Analysis Of US Foreign Policy With Russia — страница 5

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exclusionary and dismissive policies that have been emphasized too much in the course of the 1990’s (Cohen). In a more detailed setup, there are certain things in which U.S. must include if they were to have a new policy. To regain trust from Russia, the U.S. should cease threatening to build an antiballistic missile system, which would be a part of the ABM treaty in response to their willingness, in some respect, in disarming their own missiles. The U.S. should not be hypocritical in allowing the Energy Department design new nuclear weapons while trying to disengages those of the Russians at the same time. The Clinton administration should regard Russia as an influential Eurasian power. Since Russia still has considerable influence as one of the old world powers. They would

not feel like they have been alienated against (Cohen). By “internationalizing” Russia on the basis of consistent principles of human rights and non-aggression, the U.S. would avoid a division into spheres of influence and preserve the capacity to challenge Russia on human rights violations (in Chechnya, for example). U.S. should encourage governance and rule of law (Cohen). In the economic realm, the U.S. should stop pouring money into the black hole of Russian privatization. It should target the revitalization of Russian industry and allow Russia to nurture these industries, where necessary, with sensible trade policies. The Defense Demilitarization Enterprise Fund is a critical tool for helping convert Russia’s military industries into productive enterprises. Like OPIC,

however, these funds should concentrate less on profits for U.S. businesses and consultants and more on rebuilding Russia’s industrial capacity. Particular attention should be paid to defense conversion at the local and regional levels. But the U.S. must seriously undertake a program of conversion at home, or Russian demilitarization will appear unfairly unilateral. Additionally, the Clinton administration must not base its support for Russian reform on a single political actor-the Yeltsin camp. The U.S. should adhere to principles, not parties, in its dealings with other countries. Washington has supported several excellent projects that strengthen Russia’s civil society, such as funding Inter-news independent television and training an independent judiciary. By putting more

money into these projects, the U.S. can better promote a pluralist politics that will long outlive Boris Yeltsin (Feffer). To reiterate what has already been over- emphasized, the Clinton administration must not lobby the IMF on behalf of Russia. More money is not what Russia needs. At best the money will be wasted; at worst, it could be abused by a future anti-Western leadership. Instead, President Clinton should take the lead in ensuring that all aid to Russia is conditioned on the adoption of free-market and democratic reforms (Cohen). Instead of increasing tax collections and reducing government, the Russians have to try to rebuild production and distribution (Wedel). The U.S. economic advisors should not encourage the Chubias Clan to put things through economic reform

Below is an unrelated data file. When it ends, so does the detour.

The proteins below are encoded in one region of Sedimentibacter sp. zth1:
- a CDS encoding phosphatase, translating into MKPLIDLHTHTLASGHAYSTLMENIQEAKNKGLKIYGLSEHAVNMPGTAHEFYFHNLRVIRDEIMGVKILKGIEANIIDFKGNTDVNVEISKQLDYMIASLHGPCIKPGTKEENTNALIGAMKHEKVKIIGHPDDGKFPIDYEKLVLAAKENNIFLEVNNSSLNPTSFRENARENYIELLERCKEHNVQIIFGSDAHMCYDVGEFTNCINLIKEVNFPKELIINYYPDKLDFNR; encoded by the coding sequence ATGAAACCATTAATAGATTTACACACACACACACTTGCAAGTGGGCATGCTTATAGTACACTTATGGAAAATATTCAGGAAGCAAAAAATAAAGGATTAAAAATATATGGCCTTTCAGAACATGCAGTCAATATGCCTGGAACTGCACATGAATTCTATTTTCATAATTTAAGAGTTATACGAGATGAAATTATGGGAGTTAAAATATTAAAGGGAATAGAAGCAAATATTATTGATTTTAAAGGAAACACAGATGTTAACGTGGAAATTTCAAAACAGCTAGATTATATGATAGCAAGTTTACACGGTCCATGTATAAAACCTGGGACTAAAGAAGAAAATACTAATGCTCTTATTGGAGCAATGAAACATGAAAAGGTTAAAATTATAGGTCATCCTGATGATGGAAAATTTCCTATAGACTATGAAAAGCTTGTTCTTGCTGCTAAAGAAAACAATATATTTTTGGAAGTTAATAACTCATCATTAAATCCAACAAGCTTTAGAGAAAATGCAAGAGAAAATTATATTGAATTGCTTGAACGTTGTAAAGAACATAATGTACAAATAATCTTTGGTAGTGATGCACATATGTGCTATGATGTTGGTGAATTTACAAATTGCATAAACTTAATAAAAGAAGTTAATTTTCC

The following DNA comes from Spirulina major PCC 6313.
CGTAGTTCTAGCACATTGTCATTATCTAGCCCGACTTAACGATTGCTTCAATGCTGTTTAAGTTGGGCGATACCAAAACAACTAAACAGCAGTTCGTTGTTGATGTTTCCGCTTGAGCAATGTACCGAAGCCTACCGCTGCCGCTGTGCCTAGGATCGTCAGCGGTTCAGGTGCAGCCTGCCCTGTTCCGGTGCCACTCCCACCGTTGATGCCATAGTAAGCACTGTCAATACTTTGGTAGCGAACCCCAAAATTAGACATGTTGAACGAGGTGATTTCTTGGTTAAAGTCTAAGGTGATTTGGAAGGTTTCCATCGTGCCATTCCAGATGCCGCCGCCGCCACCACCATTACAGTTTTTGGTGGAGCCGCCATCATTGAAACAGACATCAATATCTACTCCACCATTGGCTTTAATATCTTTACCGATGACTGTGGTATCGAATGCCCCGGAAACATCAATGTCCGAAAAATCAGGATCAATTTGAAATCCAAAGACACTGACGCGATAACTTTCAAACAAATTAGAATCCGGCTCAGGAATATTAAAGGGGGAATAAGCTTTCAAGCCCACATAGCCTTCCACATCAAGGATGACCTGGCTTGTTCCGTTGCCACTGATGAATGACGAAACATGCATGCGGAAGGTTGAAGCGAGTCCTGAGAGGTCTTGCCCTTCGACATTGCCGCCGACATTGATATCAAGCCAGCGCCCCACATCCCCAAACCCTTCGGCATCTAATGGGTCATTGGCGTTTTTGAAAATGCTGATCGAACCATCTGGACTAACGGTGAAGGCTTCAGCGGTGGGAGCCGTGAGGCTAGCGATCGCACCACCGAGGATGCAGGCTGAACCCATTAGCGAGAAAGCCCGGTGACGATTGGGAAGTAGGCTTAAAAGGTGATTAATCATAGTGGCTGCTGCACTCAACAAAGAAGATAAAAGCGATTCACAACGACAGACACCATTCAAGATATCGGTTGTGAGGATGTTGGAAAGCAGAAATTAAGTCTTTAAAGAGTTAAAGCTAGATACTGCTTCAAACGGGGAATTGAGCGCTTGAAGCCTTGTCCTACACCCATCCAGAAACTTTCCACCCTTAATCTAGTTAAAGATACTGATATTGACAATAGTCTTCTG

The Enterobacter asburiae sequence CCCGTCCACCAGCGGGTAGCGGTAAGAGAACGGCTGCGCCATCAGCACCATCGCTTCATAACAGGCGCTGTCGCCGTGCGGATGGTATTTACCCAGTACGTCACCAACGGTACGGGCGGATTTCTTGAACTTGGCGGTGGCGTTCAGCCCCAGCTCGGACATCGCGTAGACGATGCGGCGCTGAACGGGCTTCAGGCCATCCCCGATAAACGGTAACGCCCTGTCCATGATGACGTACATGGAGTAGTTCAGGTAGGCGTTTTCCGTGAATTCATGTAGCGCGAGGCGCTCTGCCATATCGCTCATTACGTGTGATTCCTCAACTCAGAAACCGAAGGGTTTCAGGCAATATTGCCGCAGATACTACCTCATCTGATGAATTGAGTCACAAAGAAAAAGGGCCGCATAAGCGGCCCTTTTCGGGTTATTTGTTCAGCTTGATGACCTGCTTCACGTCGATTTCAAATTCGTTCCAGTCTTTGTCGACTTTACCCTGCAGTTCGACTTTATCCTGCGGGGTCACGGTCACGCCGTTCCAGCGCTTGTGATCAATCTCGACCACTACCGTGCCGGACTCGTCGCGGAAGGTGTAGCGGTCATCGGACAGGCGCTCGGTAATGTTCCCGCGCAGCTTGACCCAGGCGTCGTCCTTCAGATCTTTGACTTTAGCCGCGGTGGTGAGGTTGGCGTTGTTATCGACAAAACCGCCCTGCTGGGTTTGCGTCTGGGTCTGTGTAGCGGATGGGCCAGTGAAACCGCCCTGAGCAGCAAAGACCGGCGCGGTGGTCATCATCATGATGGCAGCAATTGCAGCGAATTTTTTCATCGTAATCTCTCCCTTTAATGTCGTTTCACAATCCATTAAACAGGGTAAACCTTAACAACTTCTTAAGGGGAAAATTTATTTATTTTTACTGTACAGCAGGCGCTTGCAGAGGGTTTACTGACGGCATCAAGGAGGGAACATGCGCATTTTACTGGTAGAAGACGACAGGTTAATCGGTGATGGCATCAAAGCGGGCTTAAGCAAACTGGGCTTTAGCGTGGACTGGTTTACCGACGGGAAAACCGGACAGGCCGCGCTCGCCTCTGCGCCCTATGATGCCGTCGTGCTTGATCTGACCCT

without the approval of the Russian Duma, Russia’s popularly elected legislature. When providing economic and financial aid to Russia, the United States president, U.S. officials, and economic advisors should address information with a wide range of Russian politicians and activists so that more views that represent the people can be heard. If the U.S. follows these recommendations mentioned, warm relations will soon to come with Russia (Wallander). The policy for Russia should address four main points. The government must reduce the threat of mass destruction weapons toward the U.S., to support human rights and democracy, to support Russia’s transition into a market-based economy, and to help Russia become integrated into the Euro-Atlantic and global communities. To help the

Russian economic growth and development, the U.S. has to turn around its current policies in Russia. The new policies must also realize that the Russian future depends on the people and their principles like democracy and rule of law. The U.S. government should also realize that Russia has to try to pull itself out its financial crisis; however, the U.S. should try to help with these problems (Wedel). The U.S. should use its influence in the IMF and World Bank to reduce pressures on Russia. The United States can not guarantee that democracy will work well in Russia, but the United should be doing enough to help them in this transition. Better relations with Russia will only benefit the U.S. itself (Wallander). In spite of many difficulties, there remains hope that the initial